(WASHINGTON) - Congressional investigators on Friday rebuffed former national security adviser Michael Flynns offer of cooperation in exchange for immunity, saying it’s too early in their probe of his Russia connections to discuss a deal.
Flynn’s attorney said there were talks about immunity from prosecution in exchange for testimony with the congressional committees conducting investigations into Russia’s meddling with the election.
A congressional aide confirmed that preliminary discussions with the Senate intelligence committee involved immunity but that it was too early in the investigation to set terms. The aide was not authorized to discuss private conversations and spoke on condition of anonymity. The Justice Department did not immediately respond to a request for comment.
The top Democrat on the House intelligence committee, Rep. Adam Schiff, of California, said the committee would be discussing the issue with the Senate intelligence committee and the Justice Department. He said that Flynn has even suggested immunity is a significant development.
“We should first acknowledge what a grave and momentous step it is for a former national security adviser to the president of the United States to ask for immunity from prosecution,” Schiff said in a statement Friday.
Flynn’s attorney, Robert Kelner, said no “reasonable person” with legal counsel would answer questions without assurances that he would not be prosecuted, given calls from some members of Congress that the retired lieutenant general should face criminal charges.
“General Flynn certainly has a story to tell, and he very much wants to tell it, should the circumstances permit,” Kelner said Thursday.
Trump weighed in Friday, tweeting that Flynn “should ask for immunity in that this is a witch hunt (excuse for big election loss), by media & Dems, of historic proportion!”
Flynn’s ties to Russia have been scrutinized by the FBI and are under investigation by the House and Senate intelligence committees. Both committees are looking into Russia’s meddling in the 2016 presidential election and any ties between Trump associates and the Kremlin.
Since July, the FBI has been conducting a counterintelligence investigation into Russia’s interference in the election and possible coordination with Trump associates.
The spokesman for Rep. Devin Nunes, the chairman of the House intelligence committee, said there was never an immunity deal offered to Flynn.
The committee “had a preliminary conversation with Michael Flynn’s lawyer about arranging for Flynn to speak to the Committee,” Nunes’ spokesman, Jack Langer, said Friday. “The discussions did not include immunity or other possible conditions for his appearance.”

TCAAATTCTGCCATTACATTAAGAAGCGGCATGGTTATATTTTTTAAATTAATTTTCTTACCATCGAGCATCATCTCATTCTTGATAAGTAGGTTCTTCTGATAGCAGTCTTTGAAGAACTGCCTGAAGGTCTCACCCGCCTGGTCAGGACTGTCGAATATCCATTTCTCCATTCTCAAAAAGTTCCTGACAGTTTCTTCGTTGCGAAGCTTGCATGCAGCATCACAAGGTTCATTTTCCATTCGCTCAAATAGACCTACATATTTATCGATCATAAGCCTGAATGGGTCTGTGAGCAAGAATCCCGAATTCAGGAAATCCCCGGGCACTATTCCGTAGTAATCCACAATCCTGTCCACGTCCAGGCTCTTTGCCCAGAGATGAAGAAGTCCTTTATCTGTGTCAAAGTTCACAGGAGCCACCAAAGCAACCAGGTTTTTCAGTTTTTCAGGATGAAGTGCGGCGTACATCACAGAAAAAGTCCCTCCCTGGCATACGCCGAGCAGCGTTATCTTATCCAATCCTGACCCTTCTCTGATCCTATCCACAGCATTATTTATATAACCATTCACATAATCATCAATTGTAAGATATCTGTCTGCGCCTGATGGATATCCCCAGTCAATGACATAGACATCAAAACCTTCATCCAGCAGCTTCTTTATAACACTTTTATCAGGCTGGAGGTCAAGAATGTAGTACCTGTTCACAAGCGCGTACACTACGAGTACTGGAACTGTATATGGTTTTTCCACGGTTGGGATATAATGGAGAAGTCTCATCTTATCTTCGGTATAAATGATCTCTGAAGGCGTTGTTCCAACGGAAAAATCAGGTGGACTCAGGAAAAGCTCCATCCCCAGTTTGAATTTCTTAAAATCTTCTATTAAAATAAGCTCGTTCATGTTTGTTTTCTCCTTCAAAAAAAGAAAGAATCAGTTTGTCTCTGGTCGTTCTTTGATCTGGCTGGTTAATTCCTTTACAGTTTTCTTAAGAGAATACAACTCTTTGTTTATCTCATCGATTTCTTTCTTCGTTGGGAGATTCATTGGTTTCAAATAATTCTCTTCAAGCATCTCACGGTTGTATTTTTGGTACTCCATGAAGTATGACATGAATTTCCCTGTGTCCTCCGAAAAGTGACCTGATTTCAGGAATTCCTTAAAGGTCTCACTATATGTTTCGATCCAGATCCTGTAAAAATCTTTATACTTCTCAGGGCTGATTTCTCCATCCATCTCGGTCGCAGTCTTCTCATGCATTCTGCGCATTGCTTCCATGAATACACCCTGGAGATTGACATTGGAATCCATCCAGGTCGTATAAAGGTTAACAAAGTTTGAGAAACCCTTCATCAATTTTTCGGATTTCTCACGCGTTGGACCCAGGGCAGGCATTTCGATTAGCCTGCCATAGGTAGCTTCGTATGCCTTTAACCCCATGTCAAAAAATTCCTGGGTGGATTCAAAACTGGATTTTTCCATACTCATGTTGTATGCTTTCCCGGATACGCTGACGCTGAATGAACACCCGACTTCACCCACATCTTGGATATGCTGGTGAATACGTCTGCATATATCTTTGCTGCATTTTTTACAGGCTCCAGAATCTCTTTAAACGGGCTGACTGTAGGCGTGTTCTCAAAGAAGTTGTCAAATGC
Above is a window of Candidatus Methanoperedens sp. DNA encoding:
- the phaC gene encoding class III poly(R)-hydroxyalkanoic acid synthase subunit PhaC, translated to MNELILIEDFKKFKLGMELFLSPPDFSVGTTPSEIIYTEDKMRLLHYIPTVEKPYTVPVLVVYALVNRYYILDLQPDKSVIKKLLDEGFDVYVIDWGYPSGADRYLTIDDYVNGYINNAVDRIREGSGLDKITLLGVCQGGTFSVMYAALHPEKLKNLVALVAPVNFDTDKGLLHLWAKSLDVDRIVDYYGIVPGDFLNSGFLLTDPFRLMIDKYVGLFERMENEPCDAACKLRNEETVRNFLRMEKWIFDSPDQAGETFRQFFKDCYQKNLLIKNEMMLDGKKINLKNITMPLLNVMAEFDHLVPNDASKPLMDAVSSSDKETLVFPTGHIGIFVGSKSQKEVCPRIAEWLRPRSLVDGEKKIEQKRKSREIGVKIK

Schiff, who has called for Nunes’ recusal from the investigation because of his close ties to the White House, said the committee is interested in Flynn’s testimony, but lawmakers are also “mindful” of the Justice Department’s interests.
Congress has the authority to grant someone immunity, but doing so could jeopardize the Justice Department’s ability to use that testimony as the basis for any criminal case it wants to bring.
“When the time comes to consider requests for immunity from any witness, we will of course require a detailed proffer of any intended testimony,” Schiff said.
Kelner released a statement late Thursday after The Wall Street Journal first reported that Flynn’s negotiations with the committee included discussions of immunity. The lawyer described the talks as ongoing and said he would not comment on the details.
Four other Trump associates have come forward in recent weeks, saying they would talk to the committees. As of Wednesday, the Senate intelligence committee had asked to interview 20 people as part of the probe.
In his statement, Kelner said the political climate in which Flynn is facing “claims of treason and vicious innuendo” is factoring into his negotiations with the committees.
“No reasonable person, who has the benefit of advice from counsel, would submit to questioning in such a highly politicized, witch hunt environment without assurances against unfair prosecution,” Kelner said.
In September, Flynn weighed in on the implications of immunity on NBC’s “Meet the Press,” criticizing Democratic presidential candidate Hillary Clinton and her associates in the FBI’s investigation into her use of a private email server.
“When you are given immunity, that means that you have probably committed a crime,” Flynn said during the interview.
Flynn was fired from his job as Trump’s first national security adviser after it was disclosed that he misled Vice President Mike Pence about a conversation he had with the Russian ambassador to the U.S. during the transition.
In the weeks after he resigned, Flynn and his business registered with the Justice Department as foreign agents for $530,000 worth of lobbying work that could have benefited the Turkish government.
The lobbying occurred while Flynn was a top Trump campaign adviser. The Turkish businessman who hired Flynn, Ekim Alptekin, has told the AP that Flynn’s firm registered under pressure from the Justice Department.